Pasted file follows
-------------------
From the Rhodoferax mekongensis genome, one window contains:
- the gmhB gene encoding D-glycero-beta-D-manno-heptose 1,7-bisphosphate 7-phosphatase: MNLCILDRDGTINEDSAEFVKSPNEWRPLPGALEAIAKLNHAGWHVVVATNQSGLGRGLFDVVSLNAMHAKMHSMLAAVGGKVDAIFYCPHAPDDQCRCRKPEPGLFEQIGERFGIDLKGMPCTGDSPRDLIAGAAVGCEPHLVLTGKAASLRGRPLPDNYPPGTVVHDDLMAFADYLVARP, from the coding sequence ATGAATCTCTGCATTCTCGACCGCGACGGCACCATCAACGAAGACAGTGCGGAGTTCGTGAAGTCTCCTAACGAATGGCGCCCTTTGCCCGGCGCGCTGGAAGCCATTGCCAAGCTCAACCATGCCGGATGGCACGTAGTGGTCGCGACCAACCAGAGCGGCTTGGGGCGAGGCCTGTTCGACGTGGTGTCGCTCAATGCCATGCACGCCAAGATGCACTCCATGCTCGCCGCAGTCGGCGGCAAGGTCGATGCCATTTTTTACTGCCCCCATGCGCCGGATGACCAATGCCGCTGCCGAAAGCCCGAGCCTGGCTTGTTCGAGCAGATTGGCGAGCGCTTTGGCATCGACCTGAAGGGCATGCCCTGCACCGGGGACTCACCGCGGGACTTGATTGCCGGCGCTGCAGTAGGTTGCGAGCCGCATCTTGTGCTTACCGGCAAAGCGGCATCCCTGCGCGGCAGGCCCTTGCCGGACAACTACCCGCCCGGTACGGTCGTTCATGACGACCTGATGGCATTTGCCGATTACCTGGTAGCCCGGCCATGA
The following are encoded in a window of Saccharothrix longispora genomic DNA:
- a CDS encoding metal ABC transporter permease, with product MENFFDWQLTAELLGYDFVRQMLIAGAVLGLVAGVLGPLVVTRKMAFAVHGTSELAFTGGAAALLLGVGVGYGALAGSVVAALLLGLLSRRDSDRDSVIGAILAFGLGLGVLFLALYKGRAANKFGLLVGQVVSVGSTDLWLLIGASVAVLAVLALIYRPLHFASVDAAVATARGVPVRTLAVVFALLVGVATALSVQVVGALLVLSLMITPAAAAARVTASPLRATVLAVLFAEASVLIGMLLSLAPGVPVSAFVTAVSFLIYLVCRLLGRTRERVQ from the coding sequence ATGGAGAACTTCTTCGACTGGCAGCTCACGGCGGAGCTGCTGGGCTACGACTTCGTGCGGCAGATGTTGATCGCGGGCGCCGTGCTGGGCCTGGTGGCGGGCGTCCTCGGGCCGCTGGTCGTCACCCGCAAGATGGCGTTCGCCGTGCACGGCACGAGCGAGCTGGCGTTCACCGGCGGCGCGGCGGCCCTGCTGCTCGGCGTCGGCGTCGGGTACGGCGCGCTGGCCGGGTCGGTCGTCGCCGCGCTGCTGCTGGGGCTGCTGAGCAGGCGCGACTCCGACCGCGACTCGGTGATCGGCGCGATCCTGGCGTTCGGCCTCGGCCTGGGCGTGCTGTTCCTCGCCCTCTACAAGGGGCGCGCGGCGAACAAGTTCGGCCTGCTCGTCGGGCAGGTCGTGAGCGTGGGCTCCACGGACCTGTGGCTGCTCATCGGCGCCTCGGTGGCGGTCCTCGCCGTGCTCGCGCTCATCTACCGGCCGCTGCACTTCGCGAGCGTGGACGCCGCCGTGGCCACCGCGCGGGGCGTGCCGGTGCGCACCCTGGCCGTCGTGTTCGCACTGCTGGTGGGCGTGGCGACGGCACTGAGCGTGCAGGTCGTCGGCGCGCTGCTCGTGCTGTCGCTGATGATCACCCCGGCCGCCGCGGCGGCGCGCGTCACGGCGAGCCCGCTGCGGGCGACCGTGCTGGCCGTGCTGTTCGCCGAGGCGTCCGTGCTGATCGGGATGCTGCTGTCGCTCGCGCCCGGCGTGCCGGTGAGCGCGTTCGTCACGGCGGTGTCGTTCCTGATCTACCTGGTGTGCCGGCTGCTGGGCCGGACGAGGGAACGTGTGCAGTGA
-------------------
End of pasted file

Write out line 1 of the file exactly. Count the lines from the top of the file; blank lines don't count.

From the Rhodoferax mekongensis genome, one window contains: